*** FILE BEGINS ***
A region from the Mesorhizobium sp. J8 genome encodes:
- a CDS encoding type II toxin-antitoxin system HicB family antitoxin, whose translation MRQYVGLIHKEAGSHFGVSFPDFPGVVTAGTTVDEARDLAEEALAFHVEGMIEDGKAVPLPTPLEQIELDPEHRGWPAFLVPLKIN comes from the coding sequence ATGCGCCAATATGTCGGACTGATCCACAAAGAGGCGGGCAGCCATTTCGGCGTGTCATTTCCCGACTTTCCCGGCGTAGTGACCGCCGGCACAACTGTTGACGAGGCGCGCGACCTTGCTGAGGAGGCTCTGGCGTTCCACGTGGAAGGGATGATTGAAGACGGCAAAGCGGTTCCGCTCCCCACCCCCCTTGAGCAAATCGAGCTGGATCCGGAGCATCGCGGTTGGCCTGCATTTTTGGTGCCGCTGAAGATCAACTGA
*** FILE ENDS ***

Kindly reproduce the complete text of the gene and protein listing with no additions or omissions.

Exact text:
A region from the Mesorhizobium sp. J8 genome encodes:
- a CDS encoding type II toxin-antitoxin system HicB family antitoxin, whose translation MRQYVGLIHKEAGSHFGVSFPDFPGVVTAGTTVDEARDLAEEALAFHVEGMIEDGKAVPLPTPLEQIELDPEHRGWPAFLVPLKIN comes from the coding sequence ATGCGCCAATATGTCGGACTGATCCACAAAGAGGCGGGCAGCCATTTCGGCGTGTCATTTCCCGACTTTCCCGGCGTAGTGACCGCCGGCACAACTGTTGACGAGGCGCGCGACCTTGCTGAGGAGGCTCTGGCGTTCCACGTGGAAGGGATGATTGAAGACGGCAAAGCGGTTCCGCTCCCCACCCCCCTTGAGCAAATCGAGCTGGATCCGGAGCATCGCGGTTGGCCTGCATTTTTGGTGCCGCTGAAGATCAACTGA